Teaching with Primary Sources at CES: Frequently Asked Questions (FAQs)
Emerging America has been a Library of Congress Teaching with Primary Sources (TPS) Consortium member since 2010. Drawing on the millions of primary sources available digitally on the Library’s website, TPS workshops help teachers use primary sources to teach the inquiry and critical thinking skills that are central to state and national Social Studies, Science, and English Language Arts.
How much do workshops cost?
Support from partners, including the Library of Congress Teaching with Primary Sources (TPS) Program, allows Emerging America to offer some programs free. To pay instructors and administrative costs, Emerging America charges modest fees for most courses and workshops. Many programs offer graduate credit for a separate fee.
Who can participate?
TPS workshops are open to K-12 teachers nationwide through online courses, and though TPS Consortium partners. We offer programs for elementary, middle, and high school teachers on History, Civics, and Social Science, English Language Arts, and Humanities topics. We especially welcome participation by teachers of Special Education and English Learners, as well as school librarians, technology teachers, and school administrators.
Can I get CEUs or graduate credits for attending these workshops?
Yes. Continuing Education Units (CEUs/PDPs in Massachusetts) are awarded for completing workshops and one or more written assignments. CES will send a letter of participation to teachers in other states. Most workshops are available for optional graduate credit through Westfield State University (History). There is a fee to register those credits.
What extra work must I complete to earn graduate credit?
If both PDPs and graduate credit are offered, assignments are typically the same for both. (Massachusetts teachers get a bonus in PDPs for such work.)
What are the required assignments? Do I have to use primary sources from the Library of Congress?
In order to earn PDPs, graduate credit, and/or incentives for any Emerging America workshop, participants must complete a lesson plan or other teaching design. We often require use of some primary sources from the Library of Congress. Of course, teachers may also include appropriate primary sources from other collections.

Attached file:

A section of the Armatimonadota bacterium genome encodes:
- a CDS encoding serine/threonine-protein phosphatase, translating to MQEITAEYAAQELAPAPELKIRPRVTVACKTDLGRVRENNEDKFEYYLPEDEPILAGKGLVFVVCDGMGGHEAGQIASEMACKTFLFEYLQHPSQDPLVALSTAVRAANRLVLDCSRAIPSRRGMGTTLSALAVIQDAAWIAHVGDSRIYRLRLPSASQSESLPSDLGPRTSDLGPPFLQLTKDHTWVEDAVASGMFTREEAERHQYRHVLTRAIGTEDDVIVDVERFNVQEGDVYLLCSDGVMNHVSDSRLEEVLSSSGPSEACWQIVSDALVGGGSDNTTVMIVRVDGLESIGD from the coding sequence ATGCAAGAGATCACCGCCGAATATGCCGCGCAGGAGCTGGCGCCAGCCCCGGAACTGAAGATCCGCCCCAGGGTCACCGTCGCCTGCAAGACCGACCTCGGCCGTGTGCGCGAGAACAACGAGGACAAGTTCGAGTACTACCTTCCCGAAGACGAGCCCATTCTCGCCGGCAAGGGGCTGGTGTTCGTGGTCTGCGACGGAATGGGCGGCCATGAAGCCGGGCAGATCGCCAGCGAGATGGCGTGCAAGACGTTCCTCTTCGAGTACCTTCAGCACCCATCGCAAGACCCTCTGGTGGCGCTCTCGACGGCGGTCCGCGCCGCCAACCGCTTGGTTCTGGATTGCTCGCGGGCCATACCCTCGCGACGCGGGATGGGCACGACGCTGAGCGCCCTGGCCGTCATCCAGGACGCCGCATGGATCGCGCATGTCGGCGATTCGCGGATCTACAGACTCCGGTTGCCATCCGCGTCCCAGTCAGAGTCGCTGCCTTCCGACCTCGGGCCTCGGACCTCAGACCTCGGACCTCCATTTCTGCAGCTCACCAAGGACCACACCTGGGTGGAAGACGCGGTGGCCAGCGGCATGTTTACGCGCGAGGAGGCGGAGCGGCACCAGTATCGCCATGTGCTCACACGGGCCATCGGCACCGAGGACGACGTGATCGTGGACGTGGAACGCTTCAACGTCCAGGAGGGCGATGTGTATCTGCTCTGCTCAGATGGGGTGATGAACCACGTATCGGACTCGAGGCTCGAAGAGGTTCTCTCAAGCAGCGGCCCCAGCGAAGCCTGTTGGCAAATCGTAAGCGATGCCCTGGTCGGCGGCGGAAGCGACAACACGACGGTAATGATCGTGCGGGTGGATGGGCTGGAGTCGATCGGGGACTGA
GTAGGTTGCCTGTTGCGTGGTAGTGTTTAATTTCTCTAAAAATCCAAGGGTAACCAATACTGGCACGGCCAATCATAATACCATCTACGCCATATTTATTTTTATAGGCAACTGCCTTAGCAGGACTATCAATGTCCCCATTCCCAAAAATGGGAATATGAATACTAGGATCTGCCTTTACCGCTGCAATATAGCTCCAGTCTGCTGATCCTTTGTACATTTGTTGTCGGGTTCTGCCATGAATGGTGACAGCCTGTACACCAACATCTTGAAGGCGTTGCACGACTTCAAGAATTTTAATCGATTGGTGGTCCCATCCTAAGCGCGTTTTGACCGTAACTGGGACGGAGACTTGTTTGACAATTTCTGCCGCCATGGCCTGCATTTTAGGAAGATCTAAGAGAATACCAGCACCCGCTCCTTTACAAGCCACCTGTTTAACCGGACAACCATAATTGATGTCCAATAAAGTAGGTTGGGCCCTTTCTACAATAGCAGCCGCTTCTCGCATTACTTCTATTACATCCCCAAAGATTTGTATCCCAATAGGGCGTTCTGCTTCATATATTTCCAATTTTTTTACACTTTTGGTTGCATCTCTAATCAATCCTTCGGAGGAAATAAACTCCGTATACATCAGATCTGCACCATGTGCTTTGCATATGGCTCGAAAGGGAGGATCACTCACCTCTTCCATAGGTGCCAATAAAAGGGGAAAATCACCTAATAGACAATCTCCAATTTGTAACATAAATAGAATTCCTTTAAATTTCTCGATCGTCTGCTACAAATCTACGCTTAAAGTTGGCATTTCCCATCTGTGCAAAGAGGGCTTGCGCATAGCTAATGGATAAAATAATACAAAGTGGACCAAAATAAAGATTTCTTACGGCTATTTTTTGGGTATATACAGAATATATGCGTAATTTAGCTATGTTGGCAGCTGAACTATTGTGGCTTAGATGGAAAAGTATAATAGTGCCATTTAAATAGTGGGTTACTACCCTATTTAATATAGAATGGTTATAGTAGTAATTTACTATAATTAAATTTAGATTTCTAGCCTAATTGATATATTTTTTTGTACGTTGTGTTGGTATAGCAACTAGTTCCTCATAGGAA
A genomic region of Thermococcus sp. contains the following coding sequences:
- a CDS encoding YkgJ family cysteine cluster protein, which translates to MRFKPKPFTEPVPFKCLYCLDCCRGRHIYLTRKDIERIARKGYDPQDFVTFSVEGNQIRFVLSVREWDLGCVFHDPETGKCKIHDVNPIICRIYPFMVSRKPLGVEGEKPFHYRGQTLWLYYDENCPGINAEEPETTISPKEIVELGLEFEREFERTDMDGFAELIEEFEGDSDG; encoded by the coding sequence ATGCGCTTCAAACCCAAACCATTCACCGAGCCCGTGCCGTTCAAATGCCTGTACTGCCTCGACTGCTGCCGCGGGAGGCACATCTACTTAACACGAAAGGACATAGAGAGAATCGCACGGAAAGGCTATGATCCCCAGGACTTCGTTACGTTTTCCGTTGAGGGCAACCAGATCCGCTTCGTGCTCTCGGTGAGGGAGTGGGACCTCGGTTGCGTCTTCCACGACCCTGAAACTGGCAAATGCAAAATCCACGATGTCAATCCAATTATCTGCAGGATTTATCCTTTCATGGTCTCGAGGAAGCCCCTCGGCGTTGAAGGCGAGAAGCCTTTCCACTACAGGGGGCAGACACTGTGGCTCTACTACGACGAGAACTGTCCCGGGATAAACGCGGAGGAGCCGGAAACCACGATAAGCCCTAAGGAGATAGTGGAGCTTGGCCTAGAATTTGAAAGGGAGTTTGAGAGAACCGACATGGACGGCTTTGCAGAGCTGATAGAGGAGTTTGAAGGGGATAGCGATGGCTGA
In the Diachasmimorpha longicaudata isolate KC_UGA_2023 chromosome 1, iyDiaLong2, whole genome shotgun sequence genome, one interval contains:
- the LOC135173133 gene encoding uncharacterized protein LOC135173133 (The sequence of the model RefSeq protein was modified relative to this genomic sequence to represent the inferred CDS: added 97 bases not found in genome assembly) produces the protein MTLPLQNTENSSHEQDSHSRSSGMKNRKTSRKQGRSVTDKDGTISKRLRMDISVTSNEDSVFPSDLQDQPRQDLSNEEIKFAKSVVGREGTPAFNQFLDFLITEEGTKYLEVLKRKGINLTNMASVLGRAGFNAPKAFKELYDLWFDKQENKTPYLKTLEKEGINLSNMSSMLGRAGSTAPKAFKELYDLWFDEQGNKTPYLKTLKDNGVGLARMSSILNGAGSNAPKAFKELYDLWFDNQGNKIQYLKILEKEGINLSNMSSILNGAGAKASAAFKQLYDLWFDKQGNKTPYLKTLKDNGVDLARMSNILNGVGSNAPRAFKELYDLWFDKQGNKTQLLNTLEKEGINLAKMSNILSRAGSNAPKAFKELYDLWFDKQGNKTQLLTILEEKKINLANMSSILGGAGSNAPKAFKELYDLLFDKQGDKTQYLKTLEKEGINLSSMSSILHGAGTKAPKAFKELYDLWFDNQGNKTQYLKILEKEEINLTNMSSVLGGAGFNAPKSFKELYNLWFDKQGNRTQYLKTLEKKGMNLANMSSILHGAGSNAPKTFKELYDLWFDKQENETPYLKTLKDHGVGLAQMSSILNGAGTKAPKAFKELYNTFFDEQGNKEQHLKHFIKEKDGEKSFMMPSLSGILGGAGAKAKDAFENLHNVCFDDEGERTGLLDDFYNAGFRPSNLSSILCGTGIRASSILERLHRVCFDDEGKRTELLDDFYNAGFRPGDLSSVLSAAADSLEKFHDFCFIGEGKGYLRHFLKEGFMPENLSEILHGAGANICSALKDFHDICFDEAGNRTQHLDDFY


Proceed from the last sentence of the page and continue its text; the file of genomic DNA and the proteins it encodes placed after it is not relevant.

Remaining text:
What form do I use to create my lesson?
We provide a template. Ask your instructor if you prefer to substitute a district or other template.
How do I sign up?
To register for current workshops or courses, go to the Collaborative’s Emerging America History and Social Studies Upcoming Events web page. Register online. Graduate credit registration is typically required in the first week of class. Find out about all Emerging America workshops, including workshops that may be offered in future.
We often partner with other organizations that handle registration. We will communicate their contact information in a flyer or email.
What is required for online courses?
Most of our online courses feature required webinars with scholars and instructional experts. Recordings of most webinars are available afterward. Participants may complete readings and other assignments for the course at the time of day of their choosing, though work is due at multiple dates each week. It is essential to check email regularly during an online course. We typically use a Canvas course platform, as well as Google Docs and online resources, including this website! We often hold course discussions in the TPS Teachers Network.
Will you design training specifically for my district?
Yes! Absolutely. We are always eager to set up in-district training. Depending on the scope, subject, and other factors, our fees will vary from free to moderate. Please ask. We may ask if we can open enrollment to teachers from other districts.
What do I need for in-person workshops?
You will need a laptop, iPad, or other device to work on research and lesson design. All workshops require some written work. On the day of the workshop, make sure you have the necessary passwords and usernames to access your email and Google Apps. (A Gmail or school Google-based account tends to work best.) Don't forget to bring your device chargers. Wear comfortable clothes.